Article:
HONOLULU—As Hyatt Regency management played loud music in an attempt to drown out their voices, over a thousand Local 5 members and their supporters waved signs and chanted, “No justice, no peace, no contract, no peace.” Picketers blocked Kalakaua Avenue near Uluniu from 4:00 p.m. to 6:00 p.m. They rallied in front of the hotel late afternoon yesterday in conjunction with members in 15 other cities in North America to protest against higher health insurance premiums, pension freezes, and other proposed cut-backs. Among the thousand, one hundred were arrested for locking hands together in groups and blocking traffic.
The rally comes as Local 5 hotel contracts covering nearly 500 workers at the Hyatt Regency Waikiki and other Hawaii hotel properties expired on June 30, 2010. The Hyatt Regency Waikiki is the only major Waikiki hotel to refuse to agree to bargaining dates with Local 5 in the month of July.
Workers were boisterous. One said the hotels’ owners and shareholders are using the economic downturn to cut benefits.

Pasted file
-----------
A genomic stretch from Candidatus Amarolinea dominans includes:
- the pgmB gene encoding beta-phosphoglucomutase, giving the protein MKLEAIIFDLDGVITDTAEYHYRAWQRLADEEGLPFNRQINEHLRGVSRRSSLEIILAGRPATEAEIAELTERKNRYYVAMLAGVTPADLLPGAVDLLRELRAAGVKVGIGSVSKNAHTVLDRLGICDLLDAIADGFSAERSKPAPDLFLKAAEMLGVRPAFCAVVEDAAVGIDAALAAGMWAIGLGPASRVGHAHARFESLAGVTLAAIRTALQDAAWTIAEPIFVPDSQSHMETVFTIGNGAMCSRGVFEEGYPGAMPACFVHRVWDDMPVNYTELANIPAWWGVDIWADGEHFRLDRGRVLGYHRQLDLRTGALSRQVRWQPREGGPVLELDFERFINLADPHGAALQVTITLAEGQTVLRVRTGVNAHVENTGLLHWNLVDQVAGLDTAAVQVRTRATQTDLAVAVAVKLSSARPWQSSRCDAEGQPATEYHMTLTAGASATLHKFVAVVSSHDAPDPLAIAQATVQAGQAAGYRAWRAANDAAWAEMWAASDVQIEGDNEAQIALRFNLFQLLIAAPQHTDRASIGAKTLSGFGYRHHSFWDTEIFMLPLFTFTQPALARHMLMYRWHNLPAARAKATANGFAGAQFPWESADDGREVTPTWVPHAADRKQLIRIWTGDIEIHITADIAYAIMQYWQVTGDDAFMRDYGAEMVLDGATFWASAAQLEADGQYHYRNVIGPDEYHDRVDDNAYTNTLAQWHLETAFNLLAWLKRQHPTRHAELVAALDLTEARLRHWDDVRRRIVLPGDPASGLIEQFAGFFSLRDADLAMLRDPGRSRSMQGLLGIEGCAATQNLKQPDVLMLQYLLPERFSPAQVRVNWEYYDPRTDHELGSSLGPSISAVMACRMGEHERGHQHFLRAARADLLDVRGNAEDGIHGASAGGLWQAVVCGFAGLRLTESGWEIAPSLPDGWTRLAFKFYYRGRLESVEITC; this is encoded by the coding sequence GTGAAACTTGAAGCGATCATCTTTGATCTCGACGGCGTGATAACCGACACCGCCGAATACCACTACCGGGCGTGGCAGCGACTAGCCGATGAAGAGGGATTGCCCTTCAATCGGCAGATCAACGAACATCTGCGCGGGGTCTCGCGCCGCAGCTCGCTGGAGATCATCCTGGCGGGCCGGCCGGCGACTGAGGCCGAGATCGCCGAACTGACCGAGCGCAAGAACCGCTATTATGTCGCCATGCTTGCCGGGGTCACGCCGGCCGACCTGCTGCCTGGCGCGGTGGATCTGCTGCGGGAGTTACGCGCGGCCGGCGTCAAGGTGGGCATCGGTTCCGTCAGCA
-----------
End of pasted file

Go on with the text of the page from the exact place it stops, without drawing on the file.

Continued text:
“Our hotel owner’s talk about tough economic times and a recession, but I don’t believe they’re in a recession,” said Violeta Cabuyadao, a housekeeper who has been with the Hyatt for 13 years. “They can’t lie to us, we’re working hard and we see it every day. Waikiki is busy, the Hyatt is busy and still they use the economy as an excuse to hurt us.”
Another said her family depends on her jobs for security.
“This protest and action today is important to me because my job is everything,” said Kaleo Aarona, who has been working in reservations at the Hilton Hawaiian Village for 23 years. “I am a mother of six and my husband just started dialysis and can’t work. I need to be able to take care of my family, keep a roof over their head, and make sure they have medical.”
Several members of the clergy, in a show of solidarity, were among the one hundred who were arrested.
“It’s a matter of economic justice,” said Alan Mark, President of the Faith Action for Community Equity, of which Local 5 is a member.
In total, about 1000 workers and supporters across North America took arrest in these coordinated acts of non-violent civil disobedience. Local 5 staff organizers say this is in response to how the company is trying to make the recession permanent for workers, despite significantly improving industry conditions and Hyatt’s rising share values.
“We are ordinary working people standing up and fighting,” said Cade Watanabe, a community and political organizer with Local 5 who was along among those arrested. “We cannot rely on Wall Street to represent us.”